Thursday, Jun 08, 2023

Tips For Smart Buying And Selling Of Equities

Outlook Money

Tips For Smart Buying And Selling Of Equities

You cannot predict the stock market, and neither should you try to time the market. That said, there are certain cues you could follow to smartly buy and sell your equities and reap in the profits

The Covid-19 pandemic has played a major spoilsport in our lives in many ways.

The associated risks have brought in sharp focus the need for insurance and saving, as well as our exposure in the stock market, aided by plenty of free time and the fear of attrition in jobs and services in some sectors of the economy.

As a result, the stock market, either directly or through the mutual fund route has seen millions of demat accounts being opened along with investments through systematic investment plans. The reason behind this is that the stock market is a proven way of wealth creation, which doesn’t involve much formalities and funds, to start with.

The success in the stock market depends on lot many factors, of which the smart buying and selling strategies form a crucial aspect.


Watch And Wait Before Buying: Always remember that there is no dearth of opportunities in the stock market, and opportunity lost is not lost for ever, but calls for a wait and watch, rather than rushing in for shopping on the basis of news, rumours, expert tips, or recommendations.

Hence, one must judge, weigh out an option, and then go for shopping with conviction, based on the available information and facts.

Buy Stocks From Promising And Sunrise Sectors: There are cyclical, and there are evergreen sectors. So, as a beginner, it is preferable to buy from the evergreen sectors, such as Information Technology (IT), pharma, banking and financials, selected public sector undertakings, and the upcoming sector of renewable energy, such as ethanol, electric vehicles, and so on.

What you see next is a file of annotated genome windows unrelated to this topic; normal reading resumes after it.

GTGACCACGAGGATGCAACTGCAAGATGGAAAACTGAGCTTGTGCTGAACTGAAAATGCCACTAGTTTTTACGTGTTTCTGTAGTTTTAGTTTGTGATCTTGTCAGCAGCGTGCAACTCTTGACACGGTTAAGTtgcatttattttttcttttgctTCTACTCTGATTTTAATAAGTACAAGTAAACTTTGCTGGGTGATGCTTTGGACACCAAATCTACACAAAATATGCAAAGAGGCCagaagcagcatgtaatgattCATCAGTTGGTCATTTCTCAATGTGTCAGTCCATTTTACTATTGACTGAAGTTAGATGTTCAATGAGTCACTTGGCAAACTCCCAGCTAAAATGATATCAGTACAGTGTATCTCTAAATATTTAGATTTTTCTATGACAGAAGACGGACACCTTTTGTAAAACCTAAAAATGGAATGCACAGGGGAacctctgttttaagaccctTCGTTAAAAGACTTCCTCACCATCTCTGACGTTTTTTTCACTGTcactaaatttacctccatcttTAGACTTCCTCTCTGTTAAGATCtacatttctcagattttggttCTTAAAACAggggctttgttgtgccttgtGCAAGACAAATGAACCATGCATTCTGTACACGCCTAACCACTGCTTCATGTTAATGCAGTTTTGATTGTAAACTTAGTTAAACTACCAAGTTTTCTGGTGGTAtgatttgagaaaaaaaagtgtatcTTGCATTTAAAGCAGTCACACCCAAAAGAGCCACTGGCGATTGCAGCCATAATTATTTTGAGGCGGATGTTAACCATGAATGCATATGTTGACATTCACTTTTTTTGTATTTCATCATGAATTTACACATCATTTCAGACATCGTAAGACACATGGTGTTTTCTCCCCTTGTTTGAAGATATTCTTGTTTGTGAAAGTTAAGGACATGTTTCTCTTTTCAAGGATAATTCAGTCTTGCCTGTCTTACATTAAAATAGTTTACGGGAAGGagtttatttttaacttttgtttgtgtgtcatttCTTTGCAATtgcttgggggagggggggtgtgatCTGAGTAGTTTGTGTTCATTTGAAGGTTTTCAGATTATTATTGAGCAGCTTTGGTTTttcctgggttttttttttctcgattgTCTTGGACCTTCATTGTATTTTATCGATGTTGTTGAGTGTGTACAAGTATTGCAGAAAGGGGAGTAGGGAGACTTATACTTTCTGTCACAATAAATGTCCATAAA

Keep in mind that it always pays to buy stocks in the field of your interest and experience.

Suitable Price: Set a realistic target price for buying a stock, based on your conviction and judgement by gauging the market trend.

Buy In SIP Mode: Buy in smaller lots at a time through SIP. Disciplined and long-term SIP often pays. Also keep your portfolio diversified and expanded to a manageable extent. Putting all your eggs in a basket may prove harmful.

Buy A Stock With Intrinsic Value: An intrinsic value stock is one which has sound fundamentals and seems promising, but is available at a discount, because of market conditions.

Averaging Price Of Holding: Sometimes, owing to an error of judgement or market volatility, one might have bought a stock at its peak price. However, if you believe in the potential and value of the stock, buy more in one or two lots on every dip. That said, avoid averaging for a fundamentally weak

stock. Do note that the lower the price of the holding becomes, the safer and secure the stock becomes in the long run.

Dividend Yield: Give due importance to high dividend yield stocks. Also, to build and expand your portfolio advantageously, try to plough back the dividend, partly or in full, to buy more shares, if you don’t need the money urgently.